It is recommended that visits to the police incident room be encouraged.

Physical issues

28. Availability of rooms for families during and after the trial, and for any emergencies that might occur needs to be clarified. Even if Witness Service work is to take place within the normal court buildings, there may be a need for extra accommodation, over and above that recommended in existing guidance. Families will need to be separated for legal reasons - non-contamination of evidence - at various stages of the trial eg, having given evidence, the witness can remain in the court and must not mix with those witnesses who have not given evidence. Also, if half way through giving evidence there is a break, those witnesses need to be isolated from others.

It is recommended that a sufficient number of rooms that provide a warm, safe setting be allocated to the Witness Service for families at various stages of the trial. NB Smokers will also need a safe and private place or may need to be accompanied if they go outside the court buildings).

29. The availability of a private room with a telephone line for Witness Service workers needs to be clarified. While most calls could be made with a mobile phone, there will be occasions when a longer or more confidential call needs to be made. In most cases this facility will be available in the normal Witness Service office, but if the court is sitting in a different place than normal, this facility needs to be agreed.

It is recommended that a private room with a telephone line is made available to the Witness Service for confidential calls.

30. Safe places for handbags and coats.

It is recommended that space be provided for coats and handbags in a secure place where access is supervised. This will remove a burden from the family when in the courtroom.

31. Private access to food and drink and private access to toilets.

While eating and drinking may be difficult for families, if facilities can be offered so that families can be away from the public gaze it may encourage them to eat and drink, and is also a demonstration of caring. Some negotiation may be necessary if private access to toilets is a problem.

It is recommended that, wherever possible, private access to areas for food and drink and toilets be negotiated with the court manager.

Familiarisation with court buildings and procedures

32. This was logistically difficult but a schedule was worked out that could take place mainly during the summer recess. Families need to be familiar with court buildings, where people concerned in the trial sit, and their roles. Pre-trial visits to court are therefore invaluable and a concrete way of supporting them. The number of times any one family can be accommodated may need discussion and the outcome will depend on individual circumstances. It may be helpful to consider the timing of the visit in relation to the part of the trial that is most relevant to the family, and the best time for them to absorb the information. Families may need more than one visit.

There is also the question of visits by "other" families whose deceased relative may not be the subject of the case in hand, but whose death may be suspicious - as in the Shipman case, where only a handful of deaths were the subject of the court case, but many more were investigated.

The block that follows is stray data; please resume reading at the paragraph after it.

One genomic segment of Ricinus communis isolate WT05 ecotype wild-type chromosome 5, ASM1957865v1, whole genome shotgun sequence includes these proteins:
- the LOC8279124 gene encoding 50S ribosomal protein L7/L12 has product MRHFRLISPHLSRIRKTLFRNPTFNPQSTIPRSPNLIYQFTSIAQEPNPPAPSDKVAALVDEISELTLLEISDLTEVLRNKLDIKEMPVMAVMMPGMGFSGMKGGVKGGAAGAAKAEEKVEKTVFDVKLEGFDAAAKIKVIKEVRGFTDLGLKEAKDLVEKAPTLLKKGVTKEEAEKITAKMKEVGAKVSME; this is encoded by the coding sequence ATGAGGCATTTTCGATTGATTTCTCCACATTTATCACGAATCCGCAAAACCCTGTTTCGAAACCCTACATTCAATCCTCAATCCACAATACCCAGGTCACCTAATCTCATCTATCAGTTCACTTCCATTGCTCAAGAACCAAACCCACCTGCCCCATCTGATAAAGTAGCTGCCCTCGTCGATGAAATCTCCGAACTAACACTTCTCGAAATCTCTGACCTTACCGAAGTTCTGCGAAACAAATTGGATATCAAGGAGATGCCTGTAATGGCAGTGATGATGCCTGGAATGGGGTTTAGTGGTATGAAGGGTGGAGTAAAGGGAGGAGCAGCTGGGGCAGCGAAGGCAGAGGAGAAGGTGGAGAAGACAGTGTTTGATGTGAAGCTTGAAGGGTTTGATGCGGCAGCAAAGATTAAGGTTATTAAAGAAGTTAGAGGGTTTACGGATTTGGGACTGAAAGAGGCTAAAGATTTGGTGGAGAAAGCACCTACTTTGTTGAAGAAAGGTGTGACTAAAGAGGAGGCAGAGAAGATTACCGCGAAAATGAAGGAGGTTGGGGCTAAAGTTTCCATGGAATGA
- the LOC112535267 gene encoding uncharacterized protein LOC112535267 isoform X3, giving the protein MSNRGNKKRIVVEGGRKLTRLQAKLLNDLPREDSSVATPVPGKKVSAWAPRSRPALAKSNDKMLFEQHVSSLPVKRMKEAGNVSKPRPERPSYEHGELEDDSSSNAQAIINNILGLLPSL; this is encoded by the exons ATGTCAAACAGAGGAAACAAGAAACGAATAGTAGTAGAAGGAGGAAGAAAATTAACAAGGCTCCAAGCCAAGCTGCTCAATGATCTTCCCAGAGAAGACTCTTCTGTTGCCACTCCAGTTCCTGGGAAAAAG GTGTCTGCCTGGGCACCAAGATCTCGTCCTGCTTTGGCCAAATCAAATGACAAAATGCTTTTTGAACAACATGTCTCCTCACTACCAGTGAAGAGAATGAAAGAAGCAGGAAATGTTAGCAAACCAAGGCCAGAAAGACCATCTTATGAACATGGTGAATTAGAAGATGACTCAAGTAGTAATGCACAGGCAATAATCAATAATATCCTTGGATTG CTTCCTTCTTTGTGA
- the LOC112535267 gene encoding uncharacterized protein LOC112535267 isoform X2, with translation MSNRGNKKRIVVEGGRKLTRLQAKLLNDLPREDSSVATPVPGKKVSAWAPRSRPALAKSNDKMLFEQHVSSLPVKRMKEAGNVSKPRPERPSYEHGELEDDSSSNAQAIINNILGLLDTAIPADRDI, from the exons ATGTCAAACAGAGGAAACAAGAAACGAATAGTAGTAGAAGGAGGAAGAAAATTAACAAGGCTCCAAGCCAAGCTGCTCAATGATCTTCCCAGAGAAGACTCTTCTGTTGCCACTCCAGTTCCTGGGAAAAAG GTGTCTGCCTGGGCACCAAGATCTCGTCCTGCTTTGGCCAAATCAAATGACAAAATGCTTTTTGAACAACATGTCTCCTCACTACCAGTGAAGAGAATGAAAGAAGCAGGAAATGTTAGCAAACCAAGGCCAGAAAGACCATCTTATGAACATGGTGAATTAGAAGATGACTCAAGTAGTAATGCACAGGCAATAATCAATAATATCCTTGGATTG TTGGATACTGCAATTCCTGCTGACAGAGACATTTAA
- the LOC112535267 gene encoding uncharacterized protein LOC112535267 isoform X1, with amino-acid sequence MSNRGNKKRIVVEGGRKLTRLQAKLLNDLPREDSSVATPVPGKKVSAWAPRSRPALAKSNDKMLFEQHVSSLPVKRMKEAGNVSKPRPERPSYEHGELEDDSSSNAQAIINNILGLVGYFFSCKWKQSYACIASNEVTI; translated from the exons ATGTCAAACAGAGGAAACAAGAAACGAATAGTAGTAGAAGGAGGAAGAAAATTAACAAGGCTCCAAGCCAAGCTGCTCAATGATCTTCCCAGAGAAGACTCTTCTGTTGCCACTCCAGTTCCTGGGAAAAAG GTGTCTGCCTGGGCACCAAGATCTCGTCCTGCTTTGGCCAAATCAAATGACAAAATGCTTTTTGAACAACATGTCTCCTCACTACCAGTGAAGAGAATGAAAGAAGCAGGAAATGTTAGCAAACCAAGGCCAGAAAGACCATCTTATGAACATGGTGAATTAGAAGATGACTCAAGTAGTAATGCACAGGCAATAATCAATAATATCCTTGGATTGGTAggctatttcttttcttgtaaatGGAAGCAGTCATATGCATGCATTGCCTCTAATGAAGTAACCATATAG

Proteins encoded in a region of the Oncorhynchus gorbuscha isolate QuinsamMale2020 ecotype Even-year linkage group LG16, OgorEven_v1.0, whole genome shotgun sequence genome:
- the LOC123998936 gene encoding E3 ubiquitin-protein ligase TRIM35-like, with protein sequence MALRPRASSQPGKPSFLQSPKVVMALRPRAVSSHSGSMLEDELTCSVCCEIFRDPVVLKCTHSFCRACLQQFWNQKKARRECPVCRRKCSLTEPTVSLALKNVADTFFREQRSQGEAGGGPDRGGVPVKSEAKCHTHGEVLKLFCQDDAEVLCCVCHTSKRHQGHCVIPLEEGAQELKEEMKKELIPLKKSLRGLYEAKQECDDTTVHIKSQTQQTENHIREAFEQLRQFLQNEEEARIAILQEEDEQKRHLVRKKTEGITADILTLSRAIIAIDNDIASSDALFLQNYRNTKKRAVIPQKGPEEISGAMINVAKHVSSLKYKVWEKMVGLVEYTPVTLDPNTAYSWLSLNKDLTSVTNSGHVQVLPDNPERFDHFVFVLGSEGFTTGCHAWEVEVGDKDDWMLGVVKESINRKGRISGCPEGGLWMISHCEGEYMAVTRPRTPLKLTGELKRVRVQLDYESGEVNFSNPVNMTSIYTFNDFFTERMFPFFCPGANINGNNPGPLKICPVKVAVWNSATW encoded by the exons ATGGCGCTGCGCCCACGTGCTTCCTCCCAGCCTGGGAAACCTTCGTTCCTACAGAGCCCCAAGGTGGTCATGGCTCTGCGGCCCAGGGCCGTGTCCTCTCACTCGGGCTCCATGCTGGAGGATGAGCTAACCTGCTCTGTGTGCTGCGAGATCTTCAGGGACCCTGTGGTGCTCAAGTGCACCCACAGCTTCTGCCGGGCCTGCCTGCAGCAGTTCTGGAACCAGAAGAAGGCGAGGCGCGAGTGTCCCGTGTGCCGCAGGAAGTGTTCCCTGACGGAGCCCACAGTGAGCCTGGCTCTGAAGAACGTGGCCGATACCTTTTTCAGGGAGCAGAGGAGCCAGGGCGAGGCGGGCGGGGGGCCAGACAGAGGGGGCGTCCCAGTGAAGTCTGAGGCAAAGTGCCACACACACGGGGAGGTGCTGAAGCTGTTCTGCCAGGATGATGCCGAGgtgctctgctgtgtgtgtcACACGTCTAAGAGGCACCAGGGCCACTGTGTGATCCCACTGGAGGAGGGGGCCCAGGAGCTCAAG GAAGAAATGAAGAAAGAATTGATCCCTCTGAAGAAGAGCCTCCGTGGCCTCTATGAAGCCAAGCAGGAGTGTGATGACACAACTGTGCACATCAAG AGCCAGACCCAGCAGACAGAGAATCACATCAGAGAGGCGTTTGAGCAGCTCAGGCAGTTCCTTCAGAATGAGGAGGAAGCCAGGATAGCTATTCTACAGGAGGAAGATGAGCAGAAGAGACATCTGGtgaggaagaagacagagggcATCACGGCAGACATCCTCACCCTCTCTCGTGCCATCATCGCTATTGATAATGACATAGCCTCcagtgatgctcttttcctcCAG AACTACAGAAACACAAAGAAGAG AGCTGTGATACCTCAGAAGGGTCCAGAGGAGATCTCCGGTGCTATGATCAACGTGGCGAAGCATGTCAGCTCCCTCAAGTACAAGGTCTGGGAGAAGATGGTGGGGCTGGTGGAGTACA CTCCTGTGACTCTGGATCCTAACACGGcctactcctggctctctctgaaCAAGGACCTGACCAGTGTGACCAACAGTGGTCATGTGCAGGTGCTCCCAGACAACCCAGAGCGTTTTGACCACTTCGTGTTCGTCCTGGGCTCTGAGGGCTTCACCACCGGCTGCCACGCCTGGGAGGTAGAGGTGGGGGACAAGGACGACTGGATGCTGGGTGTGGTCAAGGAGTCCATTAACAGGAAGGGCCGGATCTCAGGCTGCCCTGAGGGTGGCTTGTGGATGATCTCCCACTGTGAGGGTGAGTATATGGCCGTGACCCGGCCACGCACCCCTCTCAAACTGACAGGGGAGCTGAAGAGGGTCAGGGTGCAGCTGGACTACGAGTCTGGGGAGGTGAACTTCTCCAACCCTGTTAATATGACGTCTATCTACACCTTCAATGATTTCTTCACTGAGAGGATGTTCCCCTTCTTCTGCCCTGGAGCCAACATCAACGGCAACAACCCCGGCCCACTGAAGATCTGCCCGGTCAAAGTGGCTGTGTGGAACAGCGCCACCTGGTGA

It is recommended that pre-trial visits to court should be offered to families concerned with the trial. It is also recommended that visits by those other than directly involved families are discussed with a view to providing familiarisation visits, as it may be the only time such families will have their day in court. (It is Victim Support practice to offer support to victims and their families and friends when they attend court, whether or not they have been called as witnesses).

33. It may also be that others involved, eg, police officers and specialist witnesses, may also appreciate such visits being arranged for them separately.

It is recommended that familiarisation visits should be offered, wherever possible, to police officers, specialist witnesses and witnesses not connected as family.

Seating in court

34. This was naturally a concern for families and it was dealt with through early negotiations between the co-ordinator and court manager. Separate seating for families is not normally a problem, but in cases of multiple homicide a larger number of families may wish to be accommodated at any one time.

It is recommended that a larger number of seats be negotiated for families of multiple homicide victims.

Separate entrance/exit points

35. Separate court entrance and exit points give families a choice regarding whether or not they wish their comings and goings to be private. They will need to be negotiated with court officials, but use of a fire door may be permitted if a rear or side exit is not available.

It is recommended that separate entrance and exit points be negotiated for families.

Place for media interviews

36. A proper place for media interviews rather than a free-for-all outside court provides a dignified arena for what might be very painful interviews for families.

It is recommended that somewhere where families can be interviewed, other than on the pavement, is identified. It may be that the police press officer, or a court official will arrange such interviews rather than the Witness Service but the facility may need to be negotiated on behalf of others.

Witness Service work during court hearing

Work during the Shipman trial involved the normal methods of supporting families throughout a trial but in this case some different methods were necessary due to the number of families being supported.

37. Code of practice and new protocols

Each court will have its own local practices and protocols that will need to be discussed as they will normally expand or change. A recommendation made earlier in the text regarding the involvement of the Court Users Group covers the above.